What is Remote PHY?
The Remote PHY technology uses pseudowires between a CCAP Core and a set of RPDs. The CCAP Core contains both a CMTS Core for supporting DOCSIS data transport and an Edge QAM Core for supporting video transport. The CMTS Core contains the DOCSIS MAC (signaling functions, downstream and upstream bandwidth scheduling, and DOCSIS framing) and the upper layer protocols. Remote PHY supports both DOCSIS 3.0 & 3.1 Specifications. The EQAM Core contains all the video processing functions that an EQAM provides today.
The RPD contains mainly PHY related circuitry, such as downstream QAM and OFDM modulators, upstream QAM and OFDM demodulators, together with pseudowire logic needed to connect to the CCAP Core. The RPD platform is a physical layer converter device whose functions are to convert downstream DOCSIS data, MPEG video and out-of-band (OOB) signals received from a CCAP Core over a digital fiber network such as Ethernet or passive optical network (PON) to analog RF for transmission over the coaxial cable; and to convert upstream RF DOCSIS, and OOB signals received over the coaxial cable to digital for transmission over Ethernet or PON to a CCAP Core.
The CableLabs Remote PHY technology is detailed by six specifications and one technical report (describing the overall architecture) including:
- The System Specification that describes System level requirements such as initialization sequences and security.
- The R-DEPI and R-UEPI specifications that describe the downstream and upstream pseudowires and the L2TPv3 control plane.
- The GCP specification that defines a protocol used for configuration of Remote PHY Devices (RPD).
- The R-DTI specification that defines the timing interface between the CCAP-Core and RPD.
- The R-OOB specification that defines support for the SCTE55-1 and 55-2 out of band data for video applications.
These specifications define the technology to provide guidance to vendors building solutions for the Remote PHY architecture. Vendors have begun architecting ASIC designs, device platforms and software to implement the RPD and CCAP-Core devices. The OSS requirements for managing these devices are also being specified at CableLabs and will be released as an additional specification later this summer. These distributed architectures of course support standard DOCSIS 3.0 and 3.1 modems and gateways no differently than integrated architectures.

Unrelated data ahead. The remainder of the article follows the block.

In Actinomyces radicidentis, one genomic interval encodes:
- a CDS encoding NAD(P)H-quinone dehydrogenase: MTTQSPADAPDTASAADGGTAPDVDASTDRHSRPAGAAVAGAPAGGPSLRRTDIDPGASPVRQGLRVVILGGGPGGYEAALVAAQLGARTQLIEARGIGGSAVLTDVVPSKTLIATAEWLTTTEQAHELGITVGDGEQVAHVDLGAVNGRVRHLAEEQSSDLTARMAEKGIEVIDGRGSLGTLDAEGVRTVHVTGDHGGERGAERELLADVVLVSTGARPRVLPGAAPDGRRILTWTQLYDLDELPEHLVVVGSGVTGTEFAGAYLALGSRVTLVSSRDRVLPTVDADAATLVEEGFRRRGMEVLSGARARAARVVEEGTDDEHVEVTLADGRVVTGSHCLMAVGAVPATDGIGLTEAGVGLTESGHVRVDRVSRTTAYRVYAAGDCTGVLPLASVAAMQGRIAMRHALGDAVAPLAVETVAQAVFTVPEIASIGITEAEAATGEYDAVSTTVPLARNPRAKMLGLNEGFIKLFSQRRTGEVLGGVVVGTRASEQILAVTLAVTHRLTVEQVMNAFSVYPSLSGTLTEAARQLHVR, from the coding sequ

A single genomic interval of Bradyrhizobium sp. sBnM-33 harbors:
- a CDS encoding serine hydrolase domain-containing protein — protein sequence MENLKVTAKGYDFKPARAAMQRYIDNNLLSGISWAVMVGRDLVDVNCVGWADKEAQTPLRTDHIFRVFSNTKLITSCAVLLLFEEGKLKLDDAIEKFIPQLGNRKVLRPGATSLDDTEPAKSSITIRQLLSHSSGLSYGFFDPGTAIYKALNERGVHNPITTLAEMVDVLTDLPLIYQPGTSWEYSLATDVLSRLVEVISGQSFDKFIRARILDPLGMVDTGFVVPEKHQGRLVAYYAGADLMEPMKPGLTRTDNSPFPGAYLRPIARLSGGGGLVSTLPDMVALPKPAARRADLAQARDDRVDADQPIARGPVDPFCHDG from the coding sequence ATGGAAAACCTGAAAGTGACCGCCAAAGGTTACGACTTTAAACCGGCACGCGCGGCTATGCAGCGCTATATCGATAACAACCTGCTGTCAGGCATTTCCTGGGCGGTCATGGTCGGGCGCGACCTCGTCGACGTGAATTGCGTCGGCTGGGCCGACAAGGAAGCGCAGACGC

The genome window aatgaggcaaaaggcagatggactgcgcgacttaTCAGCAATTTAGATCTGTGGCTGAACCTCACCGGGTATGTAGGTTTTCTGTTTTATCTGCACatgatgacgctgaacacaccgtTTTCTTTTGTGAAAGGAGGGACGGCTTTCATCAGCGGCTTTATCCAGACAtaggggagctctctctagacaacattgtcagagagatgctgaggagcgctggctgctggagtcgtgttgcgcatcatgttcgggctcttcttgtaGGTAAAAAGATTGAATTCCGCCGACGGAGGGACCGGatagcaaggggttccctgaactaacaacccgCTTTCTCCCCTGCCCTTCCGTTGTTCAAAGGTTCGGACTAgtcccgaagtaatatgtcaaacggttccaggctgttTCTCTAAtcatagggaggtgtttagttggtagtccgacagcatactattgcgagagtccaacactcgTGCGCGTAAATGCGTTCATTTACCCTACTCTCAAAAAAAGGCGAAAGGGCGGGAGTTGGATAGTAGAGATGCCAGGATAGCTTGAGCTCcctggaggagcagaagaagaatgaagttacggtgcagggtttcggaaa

The main options under the umbrella of Distributed CCAP Architectures are the Remote PHY and the Remote MAC-PHY technologies. CableLabs’ work is in progress to document the Remote MAC-PHY architecture. This work will culminate in a technical report which will also be released this summer.
Investigating Distributed CCAP Architectures
The work around Distributed CCAP architectures (DCA) is of interest to many CableLabs members in North America, Europe and Asia. Cable operators are investigating DCA for the various gains they bring including:
- Maximizing DOCSIS 3.1 Channel capacity
- Simpler operations with digital fiber/Ethernet transport
- Higher Efficiency of Digital Optics vs. Analog Optics (wavelengths, reach, cost)
- Helps hub/headend facilities issues around space, power, and cooling as operators move towards Fiber Deep architectures or consider further Node Splits
- Consistency with FTTx deployments which will include remote architectures for reach and wavelength management
- Fits with the SDN/NFV initiatives operators are considering across access networks
These integrated & distributed HFC technologies have parallels, and similar features and benefits, to wireless infrastructure architectures such as Macro-cells, small-cells, Distributed Antenna Solutions, and Cloud-RAN with Remote Radio Units. These Distributed CCAP Architectures fit well in different deployment scenarios and all work cohesively together to support the varying capacity and demand in the areas where their deployments provide the best solution.
As operators look to optimize their network deployments in each of their cable plants in each of their markets it will be very interesting to see how and where these distributed CCAP technologies will be deployed in each operator’s HFC networks. It is indeed an exciting time to be working on the access network technologies and being part of the evolution it is going through.
Karthik Sundaresan is a Principal Architect at CableLabs, responsible for the development and architecture of cable access network technologies. He is primarily involved in the DOCSIS family of technologies and their continued evolution.